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Advertising and PR agencies have been forced through some serious changes in recent years.  Some have transitioned better than others. One thing that hasn’t changed much is the tendency for creative agencies to work the heck out of staff. Nights, weekends and long hours are the norm, especially when the all important pitch or client presentation is around the corner.

But in an industry that relies on creative, nimble minds to succeed, does it make sense to beat our folks’ grey matter to a mushy pulp? (In case you’re too brain dead to answer, I’ll jump in here… Absolutely not.)

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Something’s Gotta Give: Ad & PR Agencies Need to Give People Time & Space

Young folks are willing to work hard, not matter what nonsense you’ve read about Millennial work ethic.  They just don’t want to be abused as a matter of standard operating procedure.  Forbes just reported that America leads the world with a whopping 30% of employees working nights and weekends.  How else could anyone be expected to get through a mountain of work?

I’m not saying that people at Cercone Brown don’t suffer from the same “productivity” overload. It’s not odd to send an email at 4:30 a.m. or 11:30 p.m and get an almost instant reply…even if it wasn’t asked for or expected. Still, advertising and PR shops need to change the way we think.  As we move further away from the Great Recession, we must, too, move beyond bare-bones staffing.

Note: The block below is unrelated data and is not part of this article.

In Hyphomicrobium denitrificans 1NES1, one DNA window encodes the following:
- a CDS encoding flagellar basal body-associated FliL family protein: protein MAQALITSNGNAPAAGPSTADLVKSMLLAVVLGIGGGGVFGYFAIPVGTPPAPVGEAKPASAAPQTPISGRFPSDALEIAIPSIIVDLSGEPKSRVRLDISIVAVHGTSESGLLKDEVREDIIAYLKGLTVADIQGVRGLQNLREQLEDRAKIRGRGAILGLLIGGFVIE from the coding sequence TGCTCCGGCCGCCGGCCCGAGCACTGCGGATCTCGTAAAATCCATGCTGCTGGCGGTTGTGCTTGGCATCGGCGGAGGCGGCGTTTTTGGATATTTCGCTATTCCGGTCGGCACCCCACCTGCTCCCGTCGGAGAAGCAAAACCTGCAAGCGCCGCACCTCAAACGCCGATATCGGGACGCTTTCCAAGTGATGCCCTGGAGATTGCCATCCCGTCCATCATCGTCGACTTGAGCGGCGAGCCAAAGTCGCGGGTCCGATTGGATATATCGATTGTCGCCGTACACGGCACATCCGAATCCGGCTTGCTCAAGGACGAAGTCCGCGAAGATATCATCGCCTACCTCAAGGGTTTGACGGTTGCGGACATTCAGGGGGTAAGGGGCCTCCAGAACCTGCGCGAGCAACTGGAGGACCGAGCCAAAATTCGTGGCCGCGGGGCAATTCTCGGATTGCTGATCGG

In order to be at its best, an agency needs creative white space: time for staff to read, think, create and problem solve.  This just won’t happen when everyone is running just to stand still.

Trust me.  As a advertising and PR agency owner, I know it’s hard to change.  We’ve been stung too many times by fickle cutbacks and budget changes.  But as the economy improves, so does the job market.  To attract and keep talent, quality of life is paramount.  And this doesn’t mean mobile-phone tethered vacations crammed around insane hours of work shifting.

It does mean rethinking how we do things, starting with giving ourselves  and our people the space to be the best we can be.

— Len Cercone